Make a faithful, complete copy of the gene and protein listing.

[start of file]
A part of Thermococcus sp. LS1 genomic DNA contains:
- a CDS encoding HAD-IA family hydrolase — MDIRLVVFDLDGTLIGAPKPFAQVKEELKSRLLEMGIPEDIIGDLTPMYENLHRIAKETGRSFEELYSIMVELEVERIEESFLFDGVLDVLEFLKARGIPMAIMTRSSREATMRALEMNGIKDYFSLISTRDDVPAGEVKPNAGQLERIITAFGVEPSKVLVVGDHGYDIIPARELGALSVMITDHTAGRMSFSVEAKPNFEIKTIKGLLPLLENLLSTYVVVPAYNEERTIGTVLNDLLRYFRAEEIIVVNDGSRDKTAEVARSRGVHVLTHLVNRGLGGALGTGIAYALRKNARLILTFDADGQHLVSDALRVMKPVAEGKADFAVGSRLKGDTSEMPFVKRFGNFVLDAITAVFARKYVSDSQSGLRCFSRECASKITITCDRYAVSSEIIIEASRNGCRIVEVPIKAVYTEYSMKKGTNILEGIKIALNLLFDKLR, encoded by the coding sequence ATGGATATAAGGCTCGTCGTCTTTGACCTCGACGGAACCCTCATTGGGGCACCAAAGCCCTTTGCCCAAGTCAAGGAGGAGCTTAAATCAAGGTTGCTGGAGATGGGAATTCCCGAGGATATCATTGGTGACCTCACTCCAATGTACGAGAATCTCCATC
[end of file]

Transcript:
A part of Thermococcus sp. LS1 genomic DNA contains:
- a CDS encoding HAD-IA family hydrolase — MDIRLVVFDLDGTLIGAPKPFAQVKEELKSRLLEMGIPEDIIGDLTPMYENLHRIAKETGRSFEELYSIMVELEVERIEESFLFDGVLDVLEFLKARGIPMAIMTRSSREATMRALEMNGIKDYFSLISTRDDVPAGEVKPNAGQLERIITAFGVEPSKVLVVGDHGYDIIPARELGALSVMITDHTAGRMSFSVEAKPNFEIKTIKGLLPLLENLLSTYVVVPAYNEERTIGTVLNDLLRYFRAEEIIVVNDGSRDKTAEVARSRGVHVLTHLVNRGLGGALGTGIAYALRKNARLILTFDADGQHLVSDALRVMKPVAEGKADFAVGSRLKGDTSEMPFVKRFGNFVLDAITAVFARKYVSDSQSGLRCFSRECASKITITCDRYAVSSEIIIEASRNGCRIVEVPIKAVYTEYSMKKGTNILEGIKIALNLLFDKLR, encoded by the coding sequence ATGGATATAAGGCTCGTCGTCTTTGACCTCGACGGAACCCTCATTGGGGCACCAAAGCCCTTTGCCCAAGTCAAGGAGGAGCTTAAATCAAGGTTGCTGGAGATGGGAATTCCCGAGGATATCATTGGTGACCTCACTCCAATGTACGAGAATCTCCATC